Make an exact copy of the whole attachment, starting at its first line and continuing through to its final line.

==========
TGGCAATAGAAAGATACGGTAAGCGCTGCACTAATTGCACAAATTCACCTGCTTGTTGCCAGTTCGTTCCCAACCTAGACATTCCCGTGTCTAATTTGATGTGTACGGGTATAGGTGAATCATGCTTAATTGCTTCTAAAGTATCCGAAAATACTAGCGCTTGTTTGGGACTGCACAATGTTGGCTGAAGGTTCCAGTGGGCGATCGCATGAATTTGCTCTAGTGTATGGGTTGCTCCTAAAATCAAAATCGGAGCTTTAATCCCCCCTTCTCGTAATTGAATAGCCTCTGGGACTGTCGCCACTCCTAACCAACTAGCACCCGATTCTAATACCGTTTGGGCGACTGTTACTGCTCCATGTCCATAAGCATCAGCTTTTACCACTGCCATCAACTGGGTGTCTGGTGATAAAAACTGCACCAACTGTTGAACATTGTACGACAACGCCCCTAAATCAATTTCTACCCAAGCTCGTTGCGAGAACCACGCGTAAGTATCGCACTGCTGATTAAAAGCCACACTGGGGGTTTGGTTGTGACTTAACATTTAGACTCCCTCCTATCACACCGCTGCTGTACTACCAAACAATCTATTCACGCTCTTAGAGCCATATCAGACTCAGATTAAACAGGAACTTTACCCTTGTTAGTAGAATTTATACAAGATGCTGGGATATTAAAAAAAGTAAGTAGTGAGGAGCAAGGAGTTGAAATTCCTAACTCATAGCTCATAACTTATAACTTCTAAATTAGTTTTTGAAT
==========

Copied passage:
TGGCAATAGAAAGATACGGTAAGCGCTGCACTAATTGCACAAATTCACCTGCTTGTTGCCAGTTCGTTCCCAACCTAGACATTCCCGTGTCTAATTTGATGTGTACGGGTATAGGTGAATCATGCTTAATTGCTTCTAAAGTATCCGAAAATACTAGCGCTTGTTTGGGACTGCACAATGTTGGCTGAAGGTTCCAGTGGGCGATCGCATGAATTTGCTCTAGTGTATGGGTTGCTCCTAAAATCAAAATCGGAGCTTTAATCCCCCCTTCTCGTAATTGAATAGCCTCTGGGACTGTCGCCACTCCTAACCAACTAGCACCCGATTCTAATACCGTTTGGGCGACTGTTACTGCTCCATGTCCATAAGCATCAGCTTTTACCACTGCCATCAACTGGGTGTCTGGTGATAAAAACTGCACCAACTGTTGAACATTGTACGACAACGCCCCTAAATCAATTTCTACCCAAGCTCGTTGCGAGAACCACGCGTAAGTATCGCACTGCTGATTAAAAGCCACACTGGGGGTTTGGTTGTGACTTAACATTTAGACTCCCTCCTATCACACCGCTGCTGTACTACCAAACAATCTATTCACGCTCTTAGAGCCATATCAGACTCAGATTAAACAGGAACTTTACCCTTGTTAGTAGAATTTATACAAGATGCTGGGATATTAAAAAAAGTAAGTAGTGAGGAGCAAGGAGTTGAAATTCCTAACTCATAGCTCATAACTTATAACTTCTAAATTAGTTTTTGAAT